There is a flaw with the idea that your purpose should be to help others.
I say this not because it’s wrong and not because Satan has taken over my computer.
‘Flaw’ because it diverts your attention away from what is more important.
We all want to make a difference in the world. We all want to contribute something amazing, inspire people, and leave a legacy.
This requires a mission and a sense of purpose.
And yet, because we’re human, we get these weird blocks that keep us from doing what we know we can do. And we all know what it is we should be doing.
We just question ourselves at every step…
Won’t other people think I’m weird if I do this?
Am I clever enough to be a success on my own?
Will I die penniless with an empty fridge if I try to make art for a living?
Having purpose is the one thing that allows us to keep going despite these doubts.
Helping others is good in so many ways, and will most certainly inspire you to take action.
But, I’ve learned that becoming exceptional at something must be my main purpose.
Thinking about this, formulating a plan for it, and envisioning what life would be like when I am the very best always stirs me up.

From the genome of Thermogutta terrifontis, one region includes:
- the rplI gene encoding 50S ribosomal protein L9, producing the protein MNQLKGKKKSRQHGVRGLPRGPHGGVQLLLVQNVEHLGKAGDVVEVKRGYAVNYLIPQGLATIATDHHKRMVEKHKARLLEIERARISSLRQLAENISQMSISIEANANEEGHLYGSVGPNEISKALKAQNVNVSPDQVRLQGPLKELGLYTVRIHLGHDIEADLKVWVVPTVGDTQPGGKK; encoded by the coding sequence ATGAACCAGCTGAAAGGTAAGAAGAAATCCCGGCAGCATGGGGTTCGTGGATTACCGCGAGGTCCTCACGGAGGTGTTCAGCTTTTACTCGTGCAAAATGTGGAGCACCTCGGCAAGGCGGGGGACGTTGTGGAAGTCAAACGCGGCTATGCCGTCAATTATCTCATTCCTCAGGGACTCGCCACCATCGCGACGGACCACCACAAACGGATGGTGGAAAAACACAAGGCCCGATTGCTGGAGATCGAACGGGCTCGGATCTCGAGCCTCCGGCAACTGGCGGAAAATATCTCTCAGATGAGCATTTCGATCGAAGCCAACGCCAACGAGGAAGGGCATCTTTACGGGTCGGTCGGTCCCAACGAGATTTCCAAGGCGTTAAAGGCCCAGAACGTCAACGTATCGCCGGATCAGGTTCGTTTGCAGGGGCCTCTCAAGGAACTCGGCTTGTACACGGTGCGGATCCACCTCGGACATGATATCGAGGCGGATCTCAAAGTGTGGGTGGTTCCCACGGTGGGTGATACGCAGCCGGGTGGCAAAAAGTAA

Both helping people and striving to become great at something both work to give us purpose, but just because two things can help you doesn’t mean that both deserve equal priority.
What we prioritise makes all the difference.
The problem with focusing on helping others is that we can neglect our own growth.
If we persist in being helpful at the expense of improving our own skills, we are doing ourselves and others a disservice.
Our growth is what the world needs most, not our helpfulness.
And so we must prioritize becoming the very best, first.
Like on a plane, when you’re told to take the oxygen yourself before helping others, you do the same in life.
Build and relentlessly increase your own worth before all else.
Help people and share what you’re doing along the way, but be driven towards mastery.
“In following your inclinations and moving toward mastery, you make a great contribution to society, enriching it with discoveries and insights, and making the most of the diversity in nature and among human society.” –Robert Greene, Mastery
Aim not only to be good but to be number one in something that makes the most of your strengths and talents.
Number one will motivate you because the idea of it is exciting — if a little ‘unreasonable’ — and if you fall short, you’ll still land in a high place.
Bill Gates made the most of his logical mind, his introversion, and any spare time he had to master coding which eventually built software that helped millions.
Help yourself first to help others, rather than helping others in an attempt to gain admiration.
Be selfish, not to isolate yourself, but because you have the potential to change the world.